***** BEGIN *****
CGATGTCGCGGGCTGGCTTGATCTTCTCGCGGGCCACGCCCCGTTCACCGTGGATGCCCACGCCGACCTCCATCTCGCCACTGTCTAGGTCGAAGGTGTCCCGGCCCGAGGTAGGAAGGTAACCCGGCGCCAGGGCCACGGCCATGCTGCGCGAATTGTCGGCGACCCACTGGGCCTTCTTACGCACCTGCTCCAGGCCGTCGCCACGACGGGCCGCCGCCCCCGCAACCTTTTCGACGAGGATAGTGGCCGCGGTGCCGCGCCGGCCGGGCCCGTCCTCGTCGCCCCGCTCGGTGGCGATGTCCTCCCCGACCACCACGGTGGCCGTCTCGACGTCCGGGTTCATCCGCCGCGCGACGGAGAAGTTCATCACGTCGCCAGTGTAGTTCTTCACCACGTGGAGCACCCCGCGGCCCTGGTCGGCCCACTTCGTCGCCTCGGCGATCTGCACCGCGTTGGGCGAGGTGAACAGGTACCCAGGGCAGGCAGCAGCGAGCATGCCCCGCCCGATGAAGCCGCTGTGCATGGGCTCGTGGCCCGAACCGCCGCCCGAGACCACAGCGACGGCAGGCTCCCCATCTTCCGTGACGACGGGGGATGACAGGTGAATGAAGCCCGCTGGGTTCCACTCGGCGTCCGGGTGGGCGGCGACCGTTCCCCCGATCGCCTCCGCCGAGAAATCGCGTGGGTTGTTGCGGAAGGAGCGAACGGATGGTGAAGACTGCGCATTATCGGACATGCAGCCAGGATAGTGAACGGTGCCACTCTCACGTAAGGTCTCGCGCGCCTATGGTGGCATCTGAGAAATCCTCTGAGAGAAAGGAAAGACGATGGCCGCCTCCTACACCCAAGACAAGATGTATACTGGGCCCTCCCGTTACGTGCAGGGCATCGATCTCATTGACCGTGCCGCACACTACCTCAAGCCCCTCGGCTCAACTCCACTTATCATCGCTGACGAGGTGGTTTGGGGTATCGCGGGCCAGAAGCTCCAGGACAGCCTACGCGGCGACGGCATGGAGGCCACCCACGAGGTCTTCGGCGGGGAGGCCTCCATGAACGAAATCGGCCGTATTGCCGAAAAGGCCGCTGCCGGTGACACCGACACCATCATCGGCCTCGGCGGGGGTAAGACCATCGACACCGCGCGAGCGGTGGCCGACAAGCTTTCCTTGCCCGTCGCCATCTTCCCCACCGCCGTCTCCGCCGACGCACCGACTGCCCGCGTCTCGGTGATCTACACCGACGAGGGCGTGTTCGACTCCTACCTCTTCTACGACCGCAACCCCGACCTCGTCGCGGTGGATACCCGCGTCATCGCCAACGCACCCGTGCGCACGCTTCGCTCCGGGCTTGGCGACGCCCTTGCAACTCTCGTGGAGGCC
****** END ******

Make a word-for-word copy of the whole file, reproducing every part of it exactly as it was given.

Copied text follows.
CGATGTCGCGGGCTGGCTTGATCTTCTCGCGGGCCACGCCCCGTTCACCGTGGATGCCCACGCCGACCTCCATCTCGCCACTGTCTAGGTCGAAGGTGTCCCGGCCCGAGGTAGGAAGGTAACCCGGCGCCAGGGCCACGGCCATGCTGCGCGAATTGTCGGCGACCCACTGGGCCTTCTTACGCACCTGCTCCAGGCCGTCGCCACGACGGGCCGCCGCCCCCGCAACCTTTTCGACGAGGATAGTGGCCGCGGTGCCGCGCCGGCCGGGCCCGTCCTCGTCGCCCCGCTCGGTGGCGATGTCCTCCCCGACCACCACGGTGGCCGTCTCGACGTCCGGGTTCATCCGCCGCGCGACGGAGAAGTTCATCACGTCGCCAGTGTAGTTCTTCACCACGTGGAGCACCCCGCGGCCCTGGTCGGCCCACTTCGTCGCCTCGGCGATCTGCACCGCGTTGGGCGAGGTGAACAGGTACCCAGGGCAGGCAGCAGCGAGCATGCCCCGCCCGATGAAGCCGCTGTGCATGGGCTCGTGGCCCGAACCGCCGCCCGAGACCACAGCGACGGCAGGCTCCCCATCTTCCGTGACGACGGGGGATGACAGGTGAATGAAGCCCGCTGGGTTCCACTCGGCGTCCGGGTGGGCGGCGACCGTTCCCCCGATCGCCTCCGCCGAGAAATCGCGTGGGTTGTTGCGGAAGGAGCGAACGGATGGTGAAGACTGCGCATTATCGGACATGCAGCCAGGATAGTGAACGGTGCCACTCTCACGTAAGGTCTCGCGCGCCTATGGTGGCATCTGAGAAATCCTCTGAGAGAAAGGAAAGACGATGGCCGCCTCCTACACCCAAGACAAGATGTATACTGGGCCCTCCCGTTACGTGCAGGGCATCGATCTCATTGACCGTGCCGCACACTACCTCAAGCCCCTCGGCTCAACTCCACTTATCATCGCTGACGAGGTGGTTTGGGGTATCGCGGGCCAGAAGCTCCAGGACAGCCTACGCGGCGACGGCATGGAGGCCACCCACGAGGTCTTCGGCGGGGAGGCCTCCATGAACGAAATCGGCCGTATTGCCGAAAAGGCCGCTGCCGGTGACACCGACACCATCATCGGCCTCGGCGGGGGTAAGACCATCGACACCGCGCGAGCGGTGGCCGACAAGCTTTCCTTGCCCGTCGCCATCTTCCCCACCGCCGTCTCCGCCGACGCACCGACTGCCCGCGTCTCGGTGATCTACACCGACGAGGGCGTGTTCGACTCCTACCTCTTCTACGACCGCAACCCCGACCTCGTCGCGGTGGATACCCGCGTCATCGCCAACGCACCCGTGCGCACGCTTCGCTCCGGGCTTGGCGACGCCCTTGCAACTCTCGTGGAGGCC